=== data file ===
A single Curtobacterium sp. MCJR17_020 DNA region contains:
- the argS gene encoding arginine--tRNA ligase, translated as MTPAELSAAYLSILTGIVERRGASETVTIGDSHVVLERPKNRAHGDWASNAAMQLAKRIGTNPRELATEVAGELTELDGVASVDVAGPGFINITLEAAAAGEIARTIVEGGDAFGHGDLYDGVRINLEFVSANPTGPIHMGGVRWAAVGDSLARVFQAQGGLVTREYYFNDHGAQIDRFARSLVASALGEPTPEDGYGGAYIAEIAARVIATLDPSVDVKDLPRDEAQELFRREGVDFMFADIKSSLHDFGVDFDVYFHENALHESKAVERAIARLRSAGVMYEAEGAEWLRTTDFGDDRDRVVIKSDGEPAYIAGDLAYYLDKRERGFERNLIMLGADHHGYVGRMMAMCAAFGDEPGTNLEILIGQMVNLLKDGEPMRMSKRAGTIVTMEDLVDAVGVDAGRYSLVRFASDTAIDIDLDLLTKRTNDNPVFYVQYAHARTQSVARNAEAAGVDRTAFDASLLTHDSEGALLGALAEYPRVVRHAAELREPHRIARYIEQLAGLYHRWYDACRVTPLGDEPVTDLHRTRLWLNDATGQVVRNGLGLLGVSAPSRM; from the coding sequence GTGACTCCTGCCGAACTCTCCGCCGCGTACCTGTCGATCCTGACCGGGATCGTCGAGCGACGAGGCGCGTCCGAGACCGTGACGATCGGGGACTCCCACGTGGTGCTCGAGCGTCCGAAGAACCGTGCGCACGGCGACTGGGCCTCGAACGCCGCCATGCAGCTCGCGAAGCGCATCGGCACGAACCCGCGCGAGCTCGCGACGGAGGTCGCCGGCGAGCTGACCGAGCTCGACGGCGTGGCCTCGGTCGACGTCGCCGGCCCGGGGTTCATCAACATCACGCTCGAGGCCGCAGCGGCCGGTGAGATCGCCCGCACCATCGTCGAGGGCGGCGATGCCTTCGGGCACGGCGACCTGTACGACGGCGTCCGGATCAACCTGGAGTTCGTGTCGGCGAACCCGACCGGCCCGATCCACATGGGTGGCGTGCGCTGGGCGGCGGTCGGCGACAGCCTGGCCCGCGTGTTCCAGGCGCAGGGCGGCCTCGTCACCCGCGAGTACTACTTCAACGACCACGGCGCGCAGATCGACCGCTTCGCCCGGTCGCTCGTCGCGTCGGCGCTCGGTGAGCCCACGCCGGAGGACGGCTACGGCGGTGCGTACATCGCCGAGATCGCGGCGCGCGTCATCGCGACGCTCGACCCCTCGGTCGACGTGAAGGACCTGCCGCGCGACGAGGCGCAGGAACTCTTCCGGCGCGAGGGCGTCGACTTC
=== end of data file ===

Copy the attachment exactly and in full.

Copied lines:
A single Curtobacterium sp. MCJR17_020 DNA region contains:
- the argS gene encoding arginine--tRNA ligase, translated as MTPAELSAAYLSILTGIVERRGASETVTIGDSHVVLERPKNRAHGDWASNAAMQLAKRIGTNPRELATEVAGELTELDGVASVDVAGPGFINITLEAAAAGEIARTIVEGGDAFGHGDLYDGVRINLEFVSANPTGPIHMGGVRWAAVGDSLARVFQAQGGLVTREYYFNDHGAQIDRFARSLVASALGEPTPEDGYGGAYIAEIAARVIATLDPSVDVKDLPRDEAQELFRREGVDFMFADIKSSLHDFGVDFDVYFHENALHESKAVERAIARLRSAGVMYEAEGAEWLRTTDFGDDRDRVVIKSDGEPAYIAGDLAYYLDKRERGFERNLIMLGADHHGYVGRMMAMCAAFGDEPGTNLEILIGQMVNLLKDGEPMRMSKRAGTIVTMEDLVDAVGVDAGRYSLVRFASDTAIDIDLDLLTKRTNDNPVFYVQYAHARTQSVARNAEAAGVDRTAFDASLLTHDSEGALLGALAEYPRVVRHAAELREPHRIARYIEQLAGLYHRWYDACRVTPLGDEPVTDLHRTRLWLNDATGQVVRNGLGLLGVSAPSRM; from the coding sequence GTGACTCCTGCCGAACTCTCCGCCGCGTACCTGTCGATCCTGACCGGGATCGTCGAGCGACGAGGCGCGTCCGAGACCGTGACGATCGGGGACTCCCACGTGGTGCTCGAGCGTCCGAAGAACCGTGCGCACGGCGACTGGGCCTCGAACGCCGCCATGCAGCTCGCGAAGCGCATCGGCACGAACCCGCGCGAGCTCGCGACGGAGGTCGCCGGCGAGCTGACCGAGCTCGACGGCGTGGCCTCGGTCGACGTCGCCGGCCCGGGGTTCATCAACATCACGCTCGAGGCCGCAGCGGCCGGTGAGATCGCCCGCACCATCGTCGAGGGCGGCGATGCCTTCGGGCACGGCGACCTGTACGACGGCGTCCGGATCAACCTGGAGTTCGTGTCGGCGAACCCGACCGGCCCGATCCACATGGGTGGCGTGCGCTGGGCGGCGGTCGGCGACAGCCTGGCCCGCGTGTTCCAGGCGCAGGGCGGCCTCGTCACCCGCGAGTACTACTTCAACGACCACGGCGCGCAGATCGACCGCTTCGCCCGGTCGCTCGTCGCGTCGGCGCTCGGTGAGCCCACGCCGGAGGACGGCTACGGCGGTGCGTACATCGCCGAGATCGCGGCGCGCGTCATCGCGACGCTCGACCCCTCGGTCGACGTGAAGGACCTGCCGCGCGACGAGGCGCAGGAACTCTTCCGGCGCGAGGGCGTCGACTTC